Normalize, Normalize, Normalize
First, I want to normalize anxiety. It’s normal to worry. We should expect it. Before getting to me, families have usually told many people their long, miserable story of continual, expanding anxieties, the escalation of attempts to protect the child from any and all anxiety triggers, and their growing fear that something is terribly, unusually wrong with their child. Many professionals have responded with grave and serious nods, confirming their fear. So when they tell me their story, I usually nod a bit nonchalantly and say in a matter-of-fact voice, “Yes, I’ve heard that before; lots of families I’ve seen tell me the same things.” When Beth tells me of her pediatrician’s confused and disconcerting shrug, I say, “Really? Because you’ve been talking to me for seven minutes and I have a really clear picture of what we need to do.” My ho-hum response tends to both reassure the child and his parents that their situation isn’t uniquely terrible and model for the parents a way they can lower their own emotional temperature—which is critical for calming their child.
During this first session, I want to hammer the “anxiety is normal” message home to the whole family. I’ll say to the child, “You’re a human being. That means you’re going to have nervous feelings every single day. It’s normal to feel nervous. First day of school? Little League tryouts? Math test? Recital? Normal, normal, normal.” I’ll ask parents in a session to talk about something they did well, but were nervous about. Or an unexpected situation that was frustrating or scary that they managed to handle without disaster—lost luggage, flat tire, getting cut from their high school basketball team. I coach parents on how to move away from a “catastrophic response” and be more matter of fact. “Yep, I’d be nervous, too, if I was going away to camp,” I say. Or, “I’d be totally frustrated if I struck out, too.”
I ask Beth and Perry to review times they were anxious but successful, and they come up with plenty of examples. Beth had some minor surgery a few years ago, and she’d been nervous as she’d gone in for the procedure. Perry tells me how all the kids at school are nervous when they have to do the standardized testing required by the state. “The teachers tell us we have to do our best. They make a big deal out of it, so we get scared!” We talk about what it must be like to pilot an airplane for the first time, and Beth and I remember out loud our shakiness while taking our driver’s license tests when we were 16.
“That reminds me of the time I got my car stuck in the mud when I was a teenager,” I tell Perry. I want to suggest to him early on that it’s not the content of the anxiety that gives children problems, but how they react to it. Tuna, I want him to understand, isn’t the villain in his story. “My friend and I kind of panicked and she kept yelling at me to step on the gas pedal more, which just made the wheels spin and sank us deeper and deeper into the hole we were making. When the tow-truck driver finally came, he told us what to do next time: “‘Just hit the gas lightly and take it slow; stay calm and feather the pedal,’ he said. (I show Perry with my hand what that looks like.) Now I know how to handle mud. Your worries are just like mud. Not super-tricky, sticky-weird worries—pretty normal, actually. You just need a better plan.”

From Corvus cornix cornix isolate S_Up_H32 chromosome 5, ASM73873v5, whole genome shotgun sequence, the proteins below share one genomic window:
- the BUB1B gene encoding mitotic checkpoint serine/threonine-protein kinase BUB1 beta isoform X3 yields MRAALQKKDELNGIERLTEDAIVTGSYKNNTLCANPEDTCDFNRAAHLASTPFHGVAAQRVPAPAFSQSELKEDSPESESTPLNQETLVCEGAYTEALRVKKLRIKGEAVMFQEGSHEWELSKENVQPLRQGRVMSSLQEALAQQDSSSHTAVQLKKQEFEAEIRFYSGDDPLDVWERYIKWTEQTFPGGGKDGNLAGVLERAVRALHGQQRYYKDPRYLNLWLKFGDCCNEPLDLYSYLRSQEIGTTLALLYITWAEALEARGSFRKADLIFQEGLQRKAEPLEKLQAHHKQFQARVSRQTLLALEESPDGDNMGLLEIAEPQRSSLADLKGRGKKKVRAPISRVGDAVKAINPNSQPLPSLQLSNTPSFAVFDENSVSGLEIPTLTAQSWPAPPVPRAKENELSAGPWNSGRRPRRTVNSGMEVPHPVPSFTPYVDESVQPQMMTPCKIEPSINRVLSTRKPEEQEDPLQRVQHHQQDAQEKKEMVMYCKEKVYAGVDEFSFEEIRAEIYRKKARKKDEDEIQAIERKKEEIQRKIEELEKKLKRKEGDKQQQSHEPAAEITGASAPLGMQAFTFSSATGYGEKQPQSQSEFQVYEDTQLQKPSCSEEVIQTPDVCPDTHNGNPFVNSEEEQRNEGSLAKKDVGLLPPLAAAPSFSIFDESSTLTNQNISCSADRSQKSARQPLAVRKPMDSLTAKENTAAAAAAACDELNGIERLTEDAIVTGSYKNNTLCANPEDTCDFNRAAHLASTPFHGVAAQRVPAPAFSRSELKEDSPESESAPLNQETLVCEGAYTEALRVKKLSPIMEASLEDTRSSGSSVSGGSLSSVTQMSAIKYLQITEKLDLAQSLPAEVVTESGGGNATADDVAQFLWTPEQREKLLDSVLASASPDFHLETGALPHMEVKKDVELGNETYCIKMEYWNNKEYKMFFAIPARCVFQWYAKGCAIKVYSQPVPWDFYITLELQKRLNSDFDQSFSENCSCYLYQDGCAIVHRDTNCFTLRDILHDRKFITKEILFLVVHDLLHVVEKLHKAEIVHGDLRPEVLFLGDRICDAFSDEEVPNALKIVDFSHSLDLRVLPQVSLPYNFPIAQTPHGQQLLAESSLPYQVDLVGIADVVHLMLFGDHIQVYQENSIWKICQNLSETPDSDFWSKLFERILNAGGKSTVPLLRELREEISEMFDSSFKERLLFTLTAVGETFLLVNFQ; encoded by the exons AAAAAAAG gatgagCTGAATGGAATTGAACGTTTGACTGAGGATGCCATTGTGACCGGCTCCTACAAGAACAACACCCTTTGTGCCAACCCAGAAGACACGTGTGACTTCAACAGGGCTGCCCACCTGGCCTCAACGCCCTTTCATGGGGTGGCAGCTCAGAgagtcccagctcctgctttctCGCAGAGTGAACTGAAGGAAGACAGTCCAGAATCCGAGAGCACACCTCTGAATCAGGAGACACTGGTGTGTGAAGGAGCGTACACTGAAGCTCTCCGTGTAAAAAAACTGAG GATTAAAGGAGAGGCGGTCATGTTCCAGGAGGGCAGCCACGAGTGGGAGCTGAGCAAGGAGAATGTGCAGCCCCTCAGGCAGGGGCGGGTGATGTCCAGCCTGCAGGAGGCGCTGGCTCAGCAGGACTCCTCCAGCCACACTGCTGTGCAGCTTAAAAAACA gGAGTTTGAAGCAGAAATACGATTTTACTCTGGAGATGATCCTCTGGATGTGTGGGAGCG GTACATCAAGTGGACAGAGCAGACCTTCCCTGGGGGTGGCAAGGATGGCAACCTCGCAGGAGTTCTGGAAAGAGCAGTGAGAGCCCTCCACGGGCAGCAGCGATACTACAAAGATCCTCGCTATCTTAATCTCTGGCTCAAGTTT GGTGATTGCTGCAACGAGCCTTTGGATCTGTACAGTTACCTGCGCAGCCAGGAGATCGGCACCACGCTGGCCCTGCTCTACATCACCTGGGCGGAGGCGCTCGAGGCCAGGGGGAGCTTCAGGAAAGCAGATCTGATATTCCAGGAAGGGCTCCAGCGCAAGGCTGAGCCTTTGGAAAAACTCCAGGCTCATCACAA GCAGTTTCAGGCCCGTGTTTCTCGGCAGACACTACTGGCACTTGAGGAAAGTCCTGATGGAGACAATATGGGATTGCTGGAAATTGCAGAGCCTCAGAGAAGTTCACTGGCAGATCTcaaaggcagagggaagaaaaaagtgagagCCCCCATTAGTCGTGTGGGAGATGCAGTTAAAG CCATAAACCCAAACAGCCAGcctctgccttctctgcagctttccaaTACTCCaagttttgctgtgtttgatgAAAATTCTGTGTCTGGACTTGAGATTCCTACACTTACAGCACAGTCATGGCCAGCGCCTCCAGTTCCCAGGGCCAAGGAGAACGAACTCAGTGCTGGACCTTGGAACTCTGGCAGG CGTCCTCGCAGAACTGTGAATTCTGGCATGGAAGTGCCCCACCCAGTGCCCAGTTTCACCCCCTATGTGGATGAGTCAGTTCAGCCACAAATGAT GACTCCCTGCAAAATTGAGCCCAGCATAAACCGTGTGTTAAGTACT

In short, kids don’t need to avoid forever the “mud” they fear in their own lives—parties, school, cafeterias, their own beds at night—but just work out better ways of dealing with it. “It’s not the mud, it’s the reaction,” I say again. I imitate pressing the pedal to the metal and make a revving engine sound. “It’s not the food, it’s the reaction,” echoes Beth.
I also want to address the physical symptoms that are getting everyone’s attention. This is one of anxiety’s trickiest strategies, and I need to blow its cover from the start. Anxious children are often somatic and focus on how bad their body feels. Even after they’ve been cleared medically, it can be hard to convince kids and adults that anxiety can create such dramatic symptoms. Kids who are anxious about being in school find an ally in the school nurse, who tends to daily tummy aches and headaches. Vomiting, as Perry discovered, makes grown-ups jump to attention.
Earlier, I said that teaching kids to manage anxiety is not about simply teaching them to relax and feel comfortable. It’s the cognitive shift and new perspective that changes things. That said, I want kids to know how to interrupt their physical symptoms, because it gives them a chance to reboot for a moment and immediately shows them how malleable this whole anxiety experience really is. When they learn to slow down and shift their bodies’ reactions, they feel capable of shifting their emotional reactions as well. They feel powerful and autonomous—a huge accomplishment for kids who’ve been bossed around by anxiety for so long. So before Perry leaves that first day, we make a recording together, a self-hypnosis CD that teaches him how to calm his body, loosen his throat, and disconnect from his too-automatic gag reflex. He’s learning to send different instructions to his body and to override the demanding voice of anxiety. I tell him how I used my imagination to make my hand very heavy—which calmed me down enough to stop me from fainting at the doctor’s when I was a kid. He decides to imagine petting a cat. He practices on my cat, who’s excited to be invited into the office. It’s a win-win. “You’re like a superhero,” I tell him. “Your superpower is your imagination. In comic books, when people discover their superpowers, they must decide whether to use them for good or for evil. Your imagination, your superpower, was making you vomit because that evil worry part was in control. Now you’re going to use that power for good, and you’ll be unstoppable!” It’s a lot to cover in a first session, but the momentum is moving in a different direction, and we all feel it.